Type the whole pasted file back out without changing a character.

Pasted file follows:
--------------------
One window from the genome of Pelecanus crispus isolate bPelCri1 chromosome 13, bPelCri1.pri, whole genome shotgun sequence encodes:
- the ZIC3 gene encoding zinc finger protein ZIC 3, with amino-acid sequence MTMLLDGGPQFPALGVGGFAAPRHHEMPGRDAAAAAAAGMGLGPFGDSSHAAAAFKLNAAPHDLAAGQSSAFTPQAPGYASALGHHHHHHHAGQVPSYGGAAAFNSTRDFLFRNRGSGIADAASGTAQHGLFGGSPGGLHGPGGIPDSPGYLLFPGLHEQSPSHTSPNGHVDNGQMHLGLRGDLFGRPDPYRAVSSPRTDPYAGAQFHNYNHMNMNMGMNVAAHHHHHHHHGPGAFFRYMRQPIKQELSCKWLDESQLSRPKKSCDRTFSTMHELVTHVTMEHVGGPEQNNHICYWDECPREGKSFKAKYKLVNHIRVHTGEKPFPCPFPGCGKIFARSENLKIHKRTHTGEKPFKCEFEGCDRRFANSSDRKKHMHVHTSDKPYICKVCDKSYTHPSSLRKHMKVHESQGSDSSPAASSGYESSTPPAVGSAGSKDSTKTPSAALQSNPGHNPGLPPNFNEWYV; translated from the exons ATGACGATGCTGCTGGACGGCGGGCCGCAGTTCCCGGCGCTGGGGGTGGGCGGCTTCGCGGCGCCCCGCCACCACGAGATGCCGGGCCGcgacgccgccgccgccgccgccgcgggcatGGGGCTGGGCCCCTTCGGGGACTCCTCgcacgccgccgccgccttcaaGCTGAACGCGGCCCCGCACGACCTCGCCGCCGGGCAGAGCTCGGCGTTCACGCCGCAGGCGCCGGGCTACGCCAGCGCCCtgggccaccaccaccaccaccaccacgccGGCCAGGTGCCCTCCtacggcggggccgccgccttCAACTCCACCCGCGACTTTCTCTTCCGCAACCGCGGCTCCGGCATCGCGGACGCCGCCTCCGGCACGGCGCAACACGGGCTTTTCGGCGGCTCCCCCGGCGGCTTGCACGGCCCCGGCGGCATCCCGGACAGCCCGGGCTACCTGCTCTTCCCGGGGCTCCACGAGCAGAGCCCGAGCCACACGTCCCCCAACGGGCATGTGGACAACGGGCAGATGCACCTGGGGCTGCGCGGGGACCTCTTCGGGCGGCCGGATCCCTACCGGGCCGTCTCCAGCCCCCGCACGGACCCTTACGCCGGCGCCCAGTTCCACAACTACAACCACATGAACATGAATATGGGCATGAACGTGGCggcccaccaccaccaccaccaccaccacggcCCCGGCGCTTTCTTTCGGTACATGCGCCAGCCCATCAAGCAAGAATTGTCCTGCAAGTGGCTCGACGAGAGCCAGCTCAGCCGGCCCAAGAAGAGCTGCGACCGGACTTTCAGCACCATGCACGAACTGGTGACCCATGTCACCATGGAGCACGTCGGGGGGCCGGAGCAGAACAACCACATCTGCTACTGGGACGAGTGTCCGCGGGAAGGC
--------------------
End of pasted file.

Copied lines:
One window from the genome of Pelecanus crispus isolate bPelCri1 chromosome 13, bPelCri1.pri, whole genome shotgun sequence encodes:
- the ZIC3 gene encoding zinc finger protein ZIC 3, with amino-acid sequence MTMLLDGGPQFPALGVGGFAAPRHHEMPGRDAAAAAAAGMGLGPFGDSSHAAAAFKLNAAPHDLAAGQSSAFTPQAPGYASALGHHHHHHHAGQVPSYGGAAAFNSTRDFLFRNRGSGIADAASGTAQHGLFGGSPGGLHGPGGIPDSPGYLLFPGLHEQSPSHTSPNGHVDNGQMHLGLRGDLFGRPDPYRAVSSPRTDPYAGAQFHNYNHMNMNMGMNVAAHHHHHHHHGPGAFFRYMRQPIKQELSCKWLDESQLSRPKKSCDRTFSTMHELVTHVTMEHVGGPEQNNHICYWDECPREGKSFKAKYKLVNHIRVHTGEKPFPCPFPGCGKIFARSENLKIHKRTHTGEKPFKCEFEGCDRRFANSSDRKKHMHVHTSDKPYICKVCDKSYTHPSSLRKHMKVHESQGSDSSPAASSGYESSTPPAVGSAGSKDSTKTPSAALQSNPGHNPGLPPNFNEWYV; translated from the exons ATGACGATGCTGCTGGACGGCGGGCCGCAGTTCCCGGCGCTGGGGGTGGGCGGCTTCGCGGCGCCCCGCCACCACGAGATGCCGGGCCGcgacgccgccgccgccgccgccgcgggcatGGGGCTGGGCCCCTTCGGGGACTCCTCgcacgccgccgccgccttcaaGCTGAACGCGGCCCCGCACGACCTCGCCGCCGGGCAGAGCTCGGCGTTCACGCCGCAGGCGCCGGGCTACGCCAGCGCCCtgggccaccaccaccaccaccaccacgccGGCCAGGTGCCCTCCtacggcggggccgccgccttCAACTCCACCCGCGACTTTCTCTTCCGCAACCGCGGCTCCGGCATCGCGGACGCCGCCTCCGGCACGGCGCAACACGGGCTTTTCGGCGGCTCCCCCGGCGGCTTGCACGGCCCCGGCGGCATCCCGGACAGCCCGGGCTACCTGCTCTTCCCGGGGCTCCACGAGCAGAGCCCGAGCCACACGTCCCCCAACGGGCATGTGGACAACGGGCAGATGCACCTGGGGCTGCGCGGGGACCTCTTCGGGCGGCCGGATCCCTACCGGGCCGTCTCCAGCCCCCGCACGGACCCTTACGCCGGCGCCCAGTTCCACAACTACAACCACATGAACATGAATATGGGCATGAACGTGGCggcccaccaccaccaccaccaccaccacggcCCCGGCGCTTTCTTTCGGTACATGCGCCAGCCCATCAAGCAAGAATTGTCCTGCAAGTGGCTCGACGAGAGCCAGCTCAGCCGGCCCAAGAAGAGCTGCGACCGGACTTTCAGCACCATGCACGAACTGGTGACCCATGTCACCATGGAGCACGTCGGGGGGCCGGAGCAGAACAACCACATCTGCTACTGGGACGAGTGTCCGCGGGAAGGC